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  27. “We medicate kids to adapt them to their surroundings (think public school or an unstable home). But we don’t talk much about adapting the surroundings to the kids. ”

    I’m so happy that you’ve been able to save your daughter from the monster of psychiatry. She “only” lost a year, some people lose their lives. She’s lucky to have you.

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  28. This time, I respectfully disagree with you, B. Capitalism is a huge problem in that it can breed contempt corruption, and greed; however, I am afraid that socialism may breed dehumization and an even more Orwellian life than we are already inhabitating. I know that many will not agree with me or find me either not politically correct or trying to convert you to a belief system you find difficult to consider; but I am thoroughly convinced after all I have been through in this life, that JESUS IS THE ANSWER; to all questions. Thank you for letting me state my opinion.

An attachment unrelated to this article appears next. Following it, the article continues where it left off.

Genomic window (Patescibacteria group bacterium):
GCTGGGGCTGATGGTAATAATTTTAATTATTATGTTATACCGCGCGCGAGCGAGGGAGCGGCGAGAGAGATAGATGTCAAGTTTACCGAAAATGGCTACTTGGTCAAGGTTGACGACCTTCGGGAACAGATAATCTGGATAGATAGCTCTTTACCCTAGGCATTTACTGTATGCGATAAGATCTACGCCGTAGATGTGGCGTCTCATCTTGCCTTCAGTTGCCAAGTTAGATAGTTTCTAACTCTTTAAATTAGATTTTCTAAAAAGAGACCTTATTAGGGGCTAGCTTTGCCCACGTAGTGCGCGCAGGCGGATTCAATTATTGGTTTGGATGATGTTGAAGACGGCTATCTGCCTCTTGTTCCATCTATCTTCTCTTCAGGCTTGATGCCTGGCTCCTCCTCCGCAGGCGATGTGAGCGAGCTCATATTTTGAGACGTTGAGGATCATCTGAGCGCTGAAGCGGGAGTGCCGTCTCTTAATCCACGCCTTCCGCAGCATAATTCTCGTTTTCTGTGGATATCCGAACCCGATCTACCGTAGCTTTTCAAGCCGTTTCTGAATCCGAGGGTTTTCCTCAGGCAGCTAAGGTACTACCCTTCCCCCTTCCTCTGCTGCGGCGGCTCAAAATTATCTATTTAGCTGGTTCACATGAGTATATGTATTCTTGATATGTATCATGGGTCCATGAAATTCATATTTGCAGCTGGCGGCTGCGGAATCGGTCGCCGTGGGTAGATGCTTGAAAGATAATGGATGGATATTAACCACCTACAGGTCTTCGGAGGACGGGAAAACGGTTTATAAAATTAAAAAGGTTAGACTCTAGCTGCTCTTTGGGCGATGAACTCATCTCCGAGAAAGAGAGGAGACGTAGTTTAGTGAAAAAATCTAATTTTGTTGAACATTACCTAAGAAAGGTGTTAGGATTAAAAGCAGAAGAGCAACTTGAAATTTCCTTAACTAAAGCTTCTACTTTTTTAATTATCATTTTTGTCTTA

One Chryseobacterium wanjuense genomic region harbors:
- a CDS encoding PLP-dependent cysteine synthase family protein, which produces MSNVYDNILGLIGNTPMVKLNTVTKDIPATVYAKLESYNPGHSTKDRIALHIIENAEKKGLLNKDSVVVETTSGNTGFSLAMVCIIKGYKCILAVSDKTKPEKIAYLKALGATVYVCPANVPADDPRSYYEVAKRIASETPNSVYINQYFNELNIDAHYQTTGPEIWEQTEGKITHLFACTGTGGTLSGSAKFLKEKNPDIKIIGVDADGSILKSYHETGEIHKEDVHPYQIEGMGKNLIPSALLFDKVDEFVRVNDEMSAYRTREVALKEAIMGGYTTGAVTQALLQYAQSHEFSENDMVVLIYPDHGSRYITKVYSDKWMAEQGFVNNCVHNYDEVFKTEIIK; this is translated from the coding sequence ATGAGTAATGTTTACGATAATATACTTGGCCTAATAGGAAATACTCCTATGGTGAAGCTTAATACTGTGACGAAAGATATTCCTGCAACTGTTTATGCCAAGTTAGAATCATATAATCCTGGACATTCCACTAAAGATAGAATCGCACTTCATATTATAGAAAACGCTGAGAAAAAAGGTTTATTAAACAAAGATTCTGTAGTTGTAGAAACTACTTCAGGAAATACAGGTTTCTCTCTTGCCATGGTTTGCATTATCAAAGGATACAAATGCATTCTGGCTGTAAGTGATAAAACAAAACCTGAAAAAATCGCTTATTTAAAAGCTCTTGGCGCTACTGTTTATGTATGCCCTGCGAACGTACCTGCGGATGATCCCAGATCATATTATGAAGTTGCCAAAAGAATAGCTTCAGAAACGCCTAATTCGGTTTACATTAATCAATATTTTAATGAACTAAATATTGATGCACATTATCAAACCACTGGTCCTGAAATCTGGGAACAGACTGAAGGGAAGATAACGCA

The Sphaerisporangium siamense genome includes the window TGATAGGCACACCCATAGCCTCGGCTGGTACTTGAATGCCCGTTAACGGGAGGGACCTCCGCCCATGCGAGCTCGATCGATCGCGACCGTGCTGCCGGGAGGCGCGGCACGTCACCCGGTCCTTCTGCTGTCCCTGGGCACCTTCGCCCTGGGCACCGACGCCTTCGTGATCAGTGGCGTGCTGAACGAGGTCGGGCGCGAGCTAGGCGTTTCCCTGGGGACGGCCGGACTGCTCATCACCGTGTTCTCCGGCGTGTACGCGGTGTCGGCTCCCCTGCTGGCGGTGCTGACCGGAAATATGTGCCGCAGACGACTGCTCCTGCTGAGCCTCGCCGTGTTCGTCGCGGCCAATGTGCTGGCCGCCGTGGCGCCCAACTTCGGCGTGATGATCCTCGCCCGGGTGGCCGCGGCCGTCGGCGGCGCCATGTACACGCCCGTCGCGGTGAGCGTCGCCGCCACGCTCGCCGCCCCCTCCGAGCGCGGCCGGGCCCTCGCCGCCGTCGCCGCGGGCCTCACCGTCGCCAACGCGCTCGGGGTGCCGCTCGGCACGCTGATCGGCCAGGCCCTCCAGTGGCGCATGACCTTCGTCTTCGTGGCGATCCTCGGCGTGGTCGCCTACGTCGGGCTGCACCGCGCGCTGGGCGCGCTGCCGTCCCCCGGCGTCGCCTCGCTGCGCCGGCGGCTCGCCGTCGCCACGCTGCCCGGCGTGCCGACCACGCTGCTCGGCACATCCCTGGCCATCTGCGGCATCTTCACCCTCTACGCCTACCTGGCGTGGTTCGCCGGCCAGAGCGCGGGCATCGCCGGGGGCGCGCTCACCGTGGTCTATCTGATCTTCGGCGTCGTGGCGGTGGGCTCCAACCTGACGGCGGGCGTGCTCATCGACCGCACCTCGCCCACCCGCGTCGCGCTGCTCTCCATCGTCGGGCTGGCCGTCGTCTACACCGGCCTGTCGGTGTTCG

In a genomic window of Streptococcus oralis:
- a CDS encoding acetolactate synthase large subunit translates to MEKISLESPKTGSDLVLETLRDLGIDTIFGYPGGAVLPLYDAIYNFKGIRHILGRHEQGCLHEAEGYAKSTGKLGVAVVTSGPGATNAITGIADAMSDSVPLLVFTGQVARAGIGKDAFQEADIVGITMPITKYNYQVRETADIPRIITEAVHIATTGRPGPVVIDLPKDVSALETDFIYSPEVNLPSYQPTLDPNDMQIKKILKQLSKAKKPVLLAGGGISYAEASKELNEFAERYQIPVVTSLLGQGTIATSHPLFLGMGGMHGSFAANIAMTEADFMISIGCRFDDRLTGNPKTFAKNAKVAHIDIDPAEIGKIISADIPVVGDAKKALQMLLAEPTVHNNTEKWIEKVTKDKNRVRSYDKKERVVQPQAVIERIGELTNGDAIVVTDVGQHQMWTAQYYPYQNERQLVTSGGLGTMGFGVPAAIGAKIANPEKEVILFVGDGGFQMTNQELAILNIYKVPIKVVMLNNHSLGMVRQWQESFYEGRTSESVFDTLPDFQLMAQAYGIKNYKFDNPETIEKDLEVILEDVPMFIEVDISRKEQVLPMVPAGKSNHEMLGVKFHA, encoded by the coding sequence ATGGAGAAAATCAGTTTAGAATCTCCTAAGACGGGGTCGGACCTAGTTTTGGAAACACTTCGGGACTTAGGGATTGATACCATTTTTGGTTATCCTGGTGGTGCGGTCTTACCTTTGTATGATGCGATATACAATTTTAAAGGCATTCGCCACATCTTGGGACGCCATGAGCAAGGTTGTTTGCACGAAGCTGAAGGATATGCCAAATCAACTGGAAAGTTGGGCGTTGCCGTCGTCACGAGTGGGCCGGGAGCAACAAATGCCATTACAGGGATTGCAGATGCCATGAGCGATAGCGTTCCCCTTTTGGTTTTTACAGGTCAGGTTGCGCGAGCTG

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    • If you believe that Jesus is the answer, then you should also be aware that Jesus was fundamentally a socialist. He fought against corporate and establishment interests and tried to bring equality to the people. Free health care, using a caring relationship as a basis, is one of the main points Jesus is known for. Americans tend to have a distorted view of socialism based on propaganda. All the countries in the world that are rated as the happiest places to live have strong socialistic policies.